For years, it's been an institution - counting down the top 40 to discover what will be this week's number one song.
But from tomorrow there will be a new number one in town. In fact, there will be an entirely new music chart – The Hot 40 – offering an alternative insight into what Kiwis are listening to.
The Hot 40 won't replace the Top 40 chart, which will continue in its present form. Instead, The Hot 40 will track how popular a song is as it gains new listeners, streams and radio airplay.
As Paul Kennedy from Recorded Music New Zealand explains: "What these charts measure is not the volume of sales and streams each week but the amount of change that's happened in the week."
So just what does that mean?
"It means you have to keep growing fans and keep getting new fans," he says. "Now, you've got your first week to shine but then the only way to stay in The Hot 40 is to get another group of people to listen to you. There's a natural limit on that.
"It will be very dynamic. There will be lots of new releases in there and things that people are freshly discovering."
It's a project Kennedy has been working on for more than six months, after concerns were raised last year around the lack of diversity and movement in the Top 40 since the introduction of streaming services, such as Spotify and Apple Music.
The problems were explored thoroughly by the Herald last year in our special feature, Don't Stream It's Over, which looked at how New Zealand music had all but disappeared from the Top 40 singles chart.
As Joanna Hunkin wrote last year: "Since  the number of Kiwi artists to produce a top 40 single in a single year has declined from 26 to just two. Lorde and Six60 are the only Kiwis to have charted this year."
At the time, Recorded Music NZ signalled it was looking at alternative charts and how the industry measures success.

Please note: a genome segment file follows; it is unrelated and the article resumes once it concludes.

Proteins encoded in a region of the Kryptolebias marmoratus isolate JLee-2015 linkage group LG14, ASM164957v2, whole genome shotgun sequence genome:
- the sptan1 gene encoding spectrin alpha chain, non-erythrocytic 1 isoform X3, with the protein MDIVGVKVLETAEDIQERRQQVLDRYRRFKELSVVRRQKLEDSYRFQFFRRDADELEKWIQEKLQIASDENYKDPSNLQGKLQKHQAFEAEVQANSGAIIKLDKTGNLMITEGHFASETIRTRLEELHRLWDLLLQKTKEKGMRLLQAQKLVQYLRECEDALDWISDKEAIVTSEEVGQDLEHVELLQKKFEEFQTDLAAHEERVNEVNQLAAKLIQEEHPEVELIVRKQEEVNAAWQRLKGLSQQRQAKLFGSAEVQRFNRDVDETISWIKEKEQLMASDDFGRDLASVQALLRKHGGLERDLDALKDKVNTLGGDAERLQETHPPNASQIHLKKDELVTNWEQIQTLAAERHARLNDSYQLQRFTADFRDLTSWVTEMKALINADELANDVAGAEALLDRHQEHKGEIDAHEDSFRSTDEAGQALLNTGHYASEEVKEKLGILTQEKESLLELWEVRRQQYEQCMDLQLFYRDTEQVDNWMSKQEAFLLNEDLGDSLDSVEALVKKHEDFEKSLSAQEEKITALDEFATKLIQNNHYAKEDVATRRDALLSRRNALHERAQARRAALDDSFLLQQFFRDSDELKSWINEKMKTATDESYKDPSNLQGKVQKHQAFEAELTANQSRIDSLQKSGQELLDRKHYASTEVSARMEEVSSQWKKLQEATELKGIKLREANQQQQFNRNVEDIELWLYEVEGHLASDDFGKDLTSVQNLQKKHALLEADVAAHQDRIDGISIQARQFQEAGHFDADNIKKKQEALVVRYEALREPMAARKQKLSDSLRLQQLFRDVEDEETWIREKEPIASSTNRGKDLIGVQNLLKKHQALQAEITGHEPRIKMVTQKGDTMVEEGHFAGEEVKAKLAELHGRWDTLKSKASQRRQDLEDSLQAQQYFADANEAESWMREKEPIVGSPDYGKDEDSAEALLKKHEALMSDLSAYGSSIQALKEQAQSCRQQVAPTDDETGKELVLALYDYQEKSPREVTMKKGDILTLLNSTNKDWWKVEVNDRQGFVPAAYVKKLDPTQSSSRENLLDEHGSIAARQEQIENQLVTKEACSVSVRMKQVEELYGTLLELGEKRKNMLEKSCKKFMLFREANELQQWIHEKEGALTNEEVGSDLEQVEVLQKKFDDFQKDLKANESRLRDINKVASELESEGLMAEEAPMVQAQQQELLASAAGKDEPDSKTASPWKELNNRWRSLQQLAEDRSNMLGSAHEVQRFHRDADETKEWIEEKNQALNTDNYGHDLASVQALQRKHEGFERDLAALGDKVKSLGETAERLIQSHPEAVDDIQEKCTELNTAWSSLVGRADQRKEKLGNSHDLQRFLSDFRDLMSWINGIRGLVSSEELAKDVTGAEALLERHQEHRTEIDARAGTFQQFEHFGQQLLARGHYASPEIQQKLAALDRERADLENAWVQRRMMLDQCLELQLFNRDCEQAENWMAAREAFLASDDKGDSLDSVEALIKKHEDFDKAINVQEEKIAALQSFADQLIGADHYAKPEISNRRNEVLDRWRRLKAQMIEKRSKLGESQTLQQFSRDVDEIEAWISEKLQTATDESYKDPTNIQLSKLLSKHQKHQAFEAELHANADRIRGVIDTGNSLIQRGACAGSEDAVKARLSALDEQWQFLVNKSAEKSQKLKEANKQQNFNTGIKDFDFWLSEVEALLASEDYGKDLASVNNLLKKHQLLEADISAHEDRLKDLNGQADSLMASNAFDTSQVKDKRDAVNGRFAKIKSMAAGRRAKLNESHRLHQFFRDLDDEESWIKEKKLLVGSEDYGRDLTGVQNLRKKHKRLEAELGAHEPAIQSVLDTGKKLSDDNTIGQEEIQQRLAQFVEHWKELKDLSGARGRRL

Now, after several weeks mining the data and a fair amount of "trial and error", The Hot 40 is ready to roll.
"The trials that we've done so far, we've seen a lot more NZ music in that chart and a lot more diversity of artists. And much quicker turnover," says Kennedy.
"The trials confirmed what we hoped, which was that it will be different from the Top 40. We were pleasantly surprised by how much NZ content got in there – that's partly to do with the radio impact."
One of the key differences to the Top 40 is that The Hot 40 will include radio play in its data set.
"Radio is really useful data because it has a lot more NZ content in it. That was one of the things we wanted to achieve. It's useful for local record labels to help support local releases. They can pitch to radio in a way that they can't pitch to Spotify or iTunes," explains Kennedy.
The new model of the chart is a world-first and Kennedy says there has already been international interest in what we're up to and whether it will work.
The first official Hot 40 chart will be released tomorrow and every Friday thereafter. A second chart, The Hot New Zealand 20 will use the same model to track local releases separately.